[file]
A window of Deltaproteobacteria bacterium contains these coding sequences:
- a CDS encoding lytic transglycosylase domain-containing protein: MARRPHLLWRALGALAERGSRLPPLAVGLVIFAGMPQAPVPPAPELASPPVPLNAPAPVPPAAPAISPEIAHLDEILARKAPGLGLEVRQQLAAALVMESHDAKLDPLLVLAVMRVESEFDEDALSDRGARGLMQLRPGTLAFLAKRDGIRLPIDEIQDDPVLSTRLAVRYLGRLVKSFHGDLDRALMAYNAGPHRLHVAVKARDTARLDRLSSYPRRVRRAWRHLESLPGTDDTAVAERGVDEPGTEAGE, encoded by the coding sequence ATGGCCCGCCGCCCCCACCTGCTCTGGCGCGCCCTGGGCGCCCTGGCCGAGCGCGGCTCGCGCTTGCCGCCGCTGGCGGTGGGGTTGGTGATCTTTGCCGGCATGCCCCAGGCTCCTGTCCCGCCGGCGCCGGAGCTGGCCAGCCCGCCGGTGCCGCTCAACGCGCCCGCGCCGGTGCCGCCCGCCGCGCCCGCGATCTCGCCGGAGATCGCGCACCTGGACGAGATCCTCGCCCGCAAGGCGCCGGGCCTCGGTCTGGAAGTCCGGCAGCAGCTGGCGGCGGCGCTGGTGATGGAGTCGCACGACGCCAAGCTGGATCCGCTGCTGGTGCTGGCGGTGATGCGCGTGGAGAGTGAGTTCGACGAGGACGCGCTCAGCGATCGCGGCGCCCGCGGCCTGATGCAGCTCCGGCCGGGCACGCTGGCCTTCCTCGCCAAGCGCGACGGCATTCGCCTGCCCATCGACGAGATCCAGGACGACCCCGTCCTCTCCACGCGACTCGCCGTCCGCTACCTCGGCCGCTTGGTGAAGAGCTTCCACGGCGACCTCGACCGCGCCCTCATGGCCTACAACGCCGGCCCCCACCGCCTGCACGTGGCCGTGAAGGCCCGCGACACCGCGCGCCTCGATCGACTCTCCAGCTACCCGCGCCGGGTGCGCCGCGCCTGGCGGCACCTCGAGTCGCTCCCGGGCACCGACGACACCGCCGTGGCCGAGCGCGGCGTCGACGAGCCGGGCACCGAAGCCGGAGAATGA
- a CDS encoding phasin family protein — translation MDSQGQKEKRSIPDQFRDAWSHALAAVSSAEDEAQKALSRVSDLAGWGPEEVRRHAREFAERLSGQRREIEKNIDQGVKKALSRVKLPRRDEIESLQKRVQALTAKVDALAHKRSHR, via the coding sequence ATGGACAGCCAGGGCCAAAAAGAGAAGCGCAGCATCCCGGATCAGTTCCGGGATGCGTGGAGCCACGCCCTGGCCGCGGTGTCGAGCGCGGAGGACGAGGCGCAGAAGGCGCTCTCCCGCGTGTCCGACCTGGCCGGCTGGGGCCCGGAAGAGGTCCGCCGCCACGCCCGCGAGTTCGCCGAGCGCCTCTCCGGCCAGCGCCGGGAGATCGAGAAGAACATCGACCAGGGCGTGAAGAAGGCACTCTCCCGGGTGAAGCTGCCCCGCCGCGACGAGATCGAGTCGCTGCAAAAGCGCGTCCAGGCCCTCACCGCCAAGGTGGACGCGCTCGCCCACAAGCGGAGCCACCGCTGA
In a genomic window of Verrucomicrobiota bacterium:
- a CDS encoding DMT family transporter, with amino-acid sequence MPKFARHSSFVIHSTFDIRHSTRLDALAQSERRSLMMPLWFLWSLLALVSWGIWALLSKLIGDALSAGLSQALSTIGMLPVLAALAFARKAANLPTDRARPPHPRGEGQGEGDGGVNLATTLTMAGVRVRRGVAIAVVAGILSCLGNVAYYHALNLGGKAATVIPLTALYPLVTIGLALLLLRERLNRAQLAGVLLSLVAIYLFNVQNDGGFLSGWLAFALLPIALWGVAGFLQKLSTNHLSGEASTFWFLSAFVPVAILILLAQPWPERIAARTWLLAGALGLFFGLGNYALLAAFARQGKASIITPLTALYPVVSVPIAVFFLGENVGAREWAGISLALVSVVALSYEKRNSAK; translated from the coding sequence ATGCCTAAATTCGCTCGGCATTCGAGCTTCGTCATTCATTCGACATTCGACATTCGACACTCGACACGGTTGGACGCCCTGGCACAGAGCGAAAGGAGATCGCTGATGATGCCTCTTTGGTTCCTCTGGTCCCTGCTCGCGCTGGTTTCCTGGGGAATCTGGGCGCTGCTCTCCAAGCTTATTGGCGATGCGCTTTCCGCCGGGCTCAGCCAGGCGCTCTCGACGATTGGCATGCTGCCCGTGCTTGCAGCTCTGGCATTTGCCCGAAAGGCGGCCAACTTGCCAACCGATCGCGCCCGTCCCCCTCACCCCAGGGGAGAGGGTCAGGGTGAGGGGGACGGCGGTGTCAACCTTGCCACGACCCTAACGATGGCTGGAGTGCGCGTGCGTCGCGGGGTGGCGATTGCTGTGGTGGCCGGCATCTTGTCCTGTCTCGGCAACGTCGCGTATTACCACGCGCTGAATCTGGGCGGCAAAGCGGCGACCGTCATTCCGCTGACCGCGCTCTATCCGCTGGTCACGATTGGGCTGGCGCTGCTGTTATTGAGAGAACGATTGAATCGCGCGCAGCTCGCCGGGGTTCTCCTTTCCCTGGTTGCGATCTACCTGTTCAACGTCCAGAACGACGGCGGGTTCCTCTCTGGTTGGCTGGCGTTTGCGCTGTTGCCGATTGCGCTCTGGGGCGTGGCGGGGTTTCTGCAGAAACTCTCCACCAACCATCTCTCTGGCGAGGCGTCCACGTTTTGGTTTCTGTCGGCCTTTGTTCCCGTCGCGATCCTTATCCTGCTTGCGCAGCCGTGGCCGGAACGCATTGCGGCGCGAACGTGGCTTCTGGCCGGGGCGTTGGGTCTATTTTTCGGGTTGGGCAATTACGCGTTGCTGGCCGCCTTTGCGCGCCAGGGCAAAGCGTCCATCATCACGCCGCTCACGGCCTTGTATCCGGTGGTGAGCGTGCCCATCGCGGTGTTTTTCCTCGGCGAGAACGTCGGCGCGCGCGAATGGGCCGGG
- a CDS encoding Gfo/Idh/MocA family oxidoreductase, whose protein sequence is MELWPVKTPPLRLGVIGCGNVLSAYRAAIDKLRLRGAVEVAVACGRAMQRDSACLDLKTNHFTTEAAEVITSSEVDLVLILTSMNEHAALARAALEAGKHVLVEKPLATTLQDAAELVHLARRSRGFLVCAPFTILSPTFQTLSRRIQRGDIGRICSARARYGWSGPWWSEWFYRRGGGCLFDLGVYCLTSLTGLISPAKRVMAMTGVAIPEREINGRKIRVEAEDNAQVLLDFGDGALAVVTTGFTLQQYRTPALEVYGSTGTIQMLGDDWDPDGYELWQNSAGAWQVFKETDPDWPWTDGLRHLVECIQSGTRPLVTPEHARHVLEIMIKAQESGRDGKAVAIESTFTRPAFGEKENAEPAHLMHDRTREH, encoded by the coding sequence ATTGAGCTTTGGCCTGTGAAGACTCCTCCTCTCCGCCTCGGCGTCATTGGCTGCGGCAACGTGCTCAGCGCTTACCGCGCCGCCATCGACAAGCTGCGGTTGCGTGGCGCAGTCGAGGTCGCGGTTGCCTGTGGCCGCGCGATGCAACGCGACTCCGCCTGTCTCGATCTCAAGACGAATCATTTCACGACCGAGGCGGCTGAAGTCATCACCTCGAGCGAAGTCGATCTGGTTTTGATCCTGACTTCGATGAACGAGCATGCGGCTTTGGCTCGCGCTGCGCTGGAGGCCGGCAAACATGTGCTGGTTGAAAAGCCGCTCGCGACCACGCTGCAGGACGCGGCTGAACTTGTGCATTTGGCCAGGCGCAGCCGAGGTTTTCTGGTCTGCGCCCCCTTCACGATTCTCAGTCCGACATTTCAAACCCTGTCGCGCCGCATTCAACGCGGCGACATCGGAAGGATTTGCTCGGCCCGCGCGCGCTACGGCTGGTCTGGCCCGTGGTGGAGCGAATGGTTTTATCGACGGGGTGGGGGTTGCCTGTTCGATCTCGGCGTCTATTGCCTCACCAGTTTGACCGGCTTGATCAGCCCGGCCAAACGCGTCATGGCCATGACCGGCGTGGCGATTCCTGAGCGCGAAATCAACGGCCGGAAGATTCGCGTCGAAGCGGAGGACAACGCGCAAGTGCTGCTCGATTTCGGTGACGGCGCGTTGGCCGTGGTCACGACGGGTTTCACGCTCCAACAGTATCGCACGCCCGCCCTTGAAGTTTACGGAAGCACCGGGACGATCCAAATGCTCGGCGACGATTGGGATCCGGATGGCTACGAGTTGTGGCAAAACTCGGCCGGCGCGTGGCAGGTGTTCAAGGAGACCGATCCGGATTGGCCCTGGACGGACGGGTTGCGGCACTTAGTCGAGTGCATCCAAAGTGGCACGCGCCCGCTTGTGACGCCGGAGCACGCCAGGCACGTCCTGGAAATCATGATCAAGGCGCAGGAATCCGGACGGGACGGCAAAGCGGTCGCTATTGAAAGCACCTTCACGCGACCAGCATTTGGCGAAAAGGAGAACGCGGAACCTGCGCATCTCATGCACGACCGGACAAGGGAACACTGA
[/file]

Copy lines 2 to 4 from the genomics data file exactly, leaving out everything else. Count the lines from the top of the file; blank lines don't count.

- a CDS encoding lytic transglycosylase domain-containing protein: MARRPHLLWRALGALAERGSRLPPLAVGLVIFAGMPQAPVPPAPELASPPVPLNAPAPVPPAAPAISPEIAHLDEILARKAPGLGLEVRQQLAAALVMESHDAKLDPLLVLAVMRVESEFDEDALSDRGARGLMQLRPGTLAFLAKRDGIRLPIDEIQDDPVLSTRLAVRYLGRLVKSFHGDLDRALMAYNAGPHRLHVAVKARDTARLDRLSSYPRRVRRAWRHLESLPGTDDTAVAERGVDEPGTEAGE, encoded by the coding sequence ATGGCCCGCCGCCCCCACCTGCTCTGGCGCGCCCTGGGCGCCCTGGCCGAGCGCGGCTCGCGCTTGCCGCCGCTGGCGGTGGGGTTGGTGATCTTTGCCGGCATGCCCCAGGCTCCTGTCCCGCCGGCGCCGGAGCTGGCCAGCCCGCCGGTGCCGCTCAACGCGCCCGCGCCGGTGCCGCCCGCCGCGCCCGCGATCTCGCCGGAGATCGCGCACCTGGACGAGATCCTCGCCCGCAAGGCGCCGGGCCTCGGTCTGGAAGTCCGGCAGCAGCTGGCGGCGGCGCTGGTGATGGAGTCGCACGACGCCAAGCTGGATCCGCTGCTGGTGCTGGCGGTGATGCGCGTGGAGAGTGAGTTCGACGAGGACGCGCTCAGCGATCGCGGCGCCCGCGGCCTGATGCAGCTCCGGCCGGGCACGCTGGCCTTCCTCGCCAAGCGCGACGGCATTCGCCTGCCCATCGACGAGATCCAGGACGACCCCGTCCTCTCCACGCGACTCGCCGTCCGCTACCTCGGCCGCTTGGTGAAGAGCTTCCACGGCGACCTCGACCGCGCCCTCATGGCCTACAACGCCGGCCCCCACCGCCTGCACGTGGCCGTGAAGGCCCGCGACACCGCGCGCCTCGATCGACTCTCCAGCTACCCGCGCCGGGTGCGCCGCGCCTGGCGGCACCTCGAGTCGCTCCCGGGCACCGACGACACCGCCGTGGCCGAGCGCGGCGTCGACGAGCCGGGCACCGAAGCCGGAGAATGA
- a CDS encoding phasin family protein — translation MDSQGQKEKRSIPDQFRDAWSHALAAVSSAEDEAQKALSRVSDLAGWGPEEVRRHAREFAERLSGQRREIEKNIDQGVKKALSRVKLPRRDEIESLQKRVQALTAKVDALAHKRSHR, via the coding sequence ATGGACAGCCAGGGCCAAAAAGAGAAGCGCAGCATCCCGGATCAGTTCCGGGATGCGTGGAGCCACGCCCTGGCCGCGGTGTCGAGCGCGGAGGACGAGGCGCAGAAGGCGCTCTCCCGCGTGTCCGACCTGGCCGGCTGGGGCCCGGAAGAGGTCCGCCGCCACGCCCGCGAGTTCGCCGAGCGCCTCTCCGGCCAGCGCCGGGAGATCGAGAAGAACATCGACCAGGGCGTGAAGAAGGCACTCTCCCGGGTGAAGCTGCCCCGCCGCGACGAGATCGAGTCGCTGCAAAAGCGCGTCCAGGCCCTCACCGCCAAGGTGGACGCGCTCGCCCACAAGCGGAGCCACCGCTGA
In a genomic window of Verrucomicrobiota bacterium: